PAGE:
As couples marry later in life and wedding traditions adapt to modern times, the bride and groom and their families may split the wedding costs many different ways. However, a set of guidelines still exists for who pays for what in a wedding. The bride's parents foot most of the bill, but the groom's parents also have a number of financial responsibilities, according to etiquette experts Emily Post and USBridalGuide.com.
The groom purchases his bride’s engagement ring and her wedding band. If the groom gives his new wife a wedding gift, he or his family pays for this present. The groom’s parents are traditionally financially responsible for the honeymoon, although in modern times it is common for the groom’s family to give a monetary contribution towards the honeymoon as the couple’s wedding gift, but this amount does not have to cover the entire trip.
The groom or his parents purchase the marriage license before the wedding and pay the officiant’s fee or requested donation. If a blood test and medical exam are required to obtain the state marriage license, the groom’s parents also pay for these medical costs.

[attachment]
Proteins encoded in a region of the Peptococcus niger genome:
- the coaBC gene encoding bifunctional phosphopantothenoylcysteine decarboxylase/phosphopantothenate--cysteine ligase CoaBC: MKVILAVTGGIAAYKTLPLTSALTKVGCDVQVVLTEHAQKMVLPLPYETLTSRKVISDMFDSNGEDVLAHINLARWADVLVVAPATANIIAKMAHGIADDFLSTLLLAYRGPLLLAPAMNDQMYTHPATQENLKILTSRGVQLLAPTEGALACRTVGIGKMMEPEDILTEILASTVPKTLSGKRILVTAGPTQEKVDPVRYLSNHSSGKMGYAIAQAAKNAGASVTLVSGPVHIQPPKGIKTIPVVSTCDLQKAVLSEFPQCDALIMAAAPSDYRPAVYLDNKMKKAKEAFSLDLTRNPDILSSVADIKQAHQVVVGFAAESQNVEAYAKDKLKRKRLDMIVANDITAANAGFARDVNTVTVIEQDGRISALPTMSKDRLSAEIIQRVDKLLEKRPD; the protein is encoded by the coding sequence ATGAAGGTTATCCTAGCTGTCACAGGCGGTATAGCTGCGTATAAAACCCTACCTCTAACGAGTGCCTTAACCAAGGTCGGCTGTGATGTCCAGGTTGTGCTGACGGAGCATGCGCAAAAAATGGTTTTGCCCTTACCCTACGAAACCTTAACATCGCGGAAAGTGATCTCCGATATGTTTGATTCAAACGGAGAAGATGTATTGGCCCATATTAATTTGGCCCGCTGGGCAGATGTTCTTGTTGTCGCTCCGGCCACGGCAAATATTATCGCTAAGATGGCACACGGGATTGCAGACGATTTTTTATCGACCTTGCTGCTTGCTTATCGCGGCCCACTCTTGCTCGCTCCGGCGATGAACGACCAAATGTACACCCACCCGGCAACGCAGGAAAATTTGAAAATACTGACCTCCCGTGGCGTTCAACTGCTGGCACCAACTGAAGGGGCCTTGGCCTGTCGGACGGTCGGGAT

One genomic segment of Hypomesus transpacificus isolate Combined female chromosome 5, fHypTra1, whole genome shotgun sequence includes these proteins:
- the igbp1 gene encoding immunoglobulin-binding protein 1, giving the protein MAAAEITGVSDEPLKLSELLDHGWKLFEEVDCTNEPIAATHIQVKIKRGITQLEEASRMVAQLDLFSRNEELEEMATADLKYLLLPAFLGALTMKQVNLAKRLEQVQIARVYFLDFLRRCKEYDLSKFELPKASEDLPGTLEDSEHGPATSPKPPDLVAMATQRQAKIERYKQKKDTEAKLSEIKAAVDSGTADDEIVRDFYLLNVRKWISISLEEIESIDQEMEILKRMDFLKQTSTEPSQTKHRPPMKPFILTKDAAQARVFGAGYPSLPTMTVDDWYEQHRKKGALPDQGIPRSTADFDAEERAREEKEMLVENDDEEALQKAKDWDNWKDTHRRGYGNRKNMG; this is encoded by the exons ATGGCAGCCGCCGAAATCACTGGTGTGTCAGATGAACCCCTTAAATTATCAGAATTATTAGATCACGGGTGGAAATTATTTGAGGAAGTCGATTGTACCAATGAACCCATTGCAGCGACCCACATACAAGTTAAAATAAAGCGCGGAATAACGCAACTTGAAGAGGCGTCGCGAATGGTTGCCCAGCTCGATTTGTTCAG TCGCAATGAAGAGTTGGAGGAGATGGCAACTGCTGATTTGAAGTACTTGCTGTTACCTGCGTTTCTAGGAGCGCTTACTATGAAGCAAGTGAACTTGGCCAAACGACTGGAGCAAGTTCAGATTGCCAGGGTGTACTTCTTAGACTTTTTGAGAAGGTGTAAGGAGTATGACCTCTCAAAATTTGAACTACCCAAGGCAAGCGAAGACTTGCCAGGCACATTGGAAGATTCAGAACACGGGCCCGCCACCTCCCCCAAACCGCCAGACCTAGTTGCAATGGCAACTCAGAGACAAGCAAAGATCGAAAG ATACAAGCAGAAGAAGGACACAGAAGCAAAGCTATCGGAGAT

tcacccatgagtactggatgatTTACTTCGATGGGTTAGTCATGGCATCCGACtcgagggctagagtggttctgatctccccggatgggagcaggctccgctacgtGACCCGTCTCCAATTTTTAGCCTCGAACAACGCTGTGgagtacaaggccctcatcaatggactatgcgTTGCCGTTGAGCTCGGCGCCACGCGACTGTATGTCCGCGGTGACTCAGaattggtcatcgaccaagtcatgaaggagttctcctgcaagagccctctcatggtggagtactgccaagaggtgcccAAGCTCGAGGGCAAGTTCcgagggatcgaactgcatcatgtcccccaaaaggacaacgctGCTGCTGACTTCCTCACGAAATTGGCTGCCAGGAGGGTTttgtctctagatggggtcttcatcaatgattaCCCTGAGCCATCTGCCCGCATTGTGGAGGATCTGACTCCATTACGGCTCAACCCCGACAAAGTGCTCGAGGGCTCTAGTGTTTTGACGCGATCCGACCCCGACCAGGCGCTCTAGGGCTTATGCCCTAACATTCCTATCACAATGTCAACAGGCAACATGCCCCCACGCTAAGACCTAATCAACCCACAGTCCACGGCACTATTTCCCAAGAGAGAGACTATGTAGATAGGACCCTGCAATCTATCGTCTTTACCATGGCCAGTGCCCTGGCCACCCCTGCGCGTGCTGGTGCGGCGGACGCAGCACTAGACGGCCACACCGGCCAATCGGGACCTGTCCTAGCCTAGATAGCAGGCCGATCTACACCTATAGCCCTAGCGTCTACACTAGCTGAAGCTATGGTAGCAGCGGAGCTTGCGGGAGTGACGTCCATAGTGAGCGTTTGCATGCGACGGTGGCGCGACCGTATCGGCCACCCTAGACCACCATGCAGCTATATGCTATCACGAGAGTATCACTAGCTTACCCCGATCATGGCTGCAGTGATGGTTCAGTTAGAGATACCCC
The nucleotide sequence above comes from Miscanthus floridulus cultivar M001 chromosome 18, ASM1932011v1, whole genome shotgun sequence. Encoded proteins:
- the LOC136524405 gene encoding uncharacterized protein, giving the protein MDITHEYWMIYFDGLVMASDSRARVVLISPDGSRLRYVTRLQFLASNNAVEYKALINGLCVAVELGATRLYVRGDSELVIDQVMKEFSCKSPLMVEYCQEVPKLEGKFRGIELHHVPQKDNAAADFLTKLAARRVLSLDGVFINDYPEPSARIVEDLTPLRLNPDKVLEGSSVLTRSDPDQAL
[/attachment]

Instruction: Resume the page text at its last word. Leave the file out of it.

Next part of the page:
The groom’s parents pay for his tuxedo and shoes, as well as any accessories the groomsmen will wear that are not included in the standard tux rental such as white gloves and ties. The groom’s family also pays for their own attire. Additionally, the groom’s parents pay for the groom's and groomsmen's boutonnieres, corsages for immediate family, and in some regions, the bride’s bouquet and going-away corsage.
The groom’s parents traditionally pay for the rehearsal dinner. This dinner takes place after the wedding rehearsal and includes the entire wedding party, immediate relatives and in some regions or cultures, out-of-town guests and any person involved in the ceremony including the musicians, officiant and guest book attendant. The rehearsal dinner is generally held at a restaurant, but parents wishing to save money may host the dinner in their own home.
If the groom’s parents live out of town or are traveling to a destination wedding, they generally pay for their own lodging. The groom’s parents may be expected to pay for their out-of-town relatives and the officiant, if he is traveling and is an invited guest of the groom’s family, says Emily Post. If the groom and groomsmen arrive at the wedding ceremony by limo or rented car, etiquette states the groom’s parents shoulder this cost.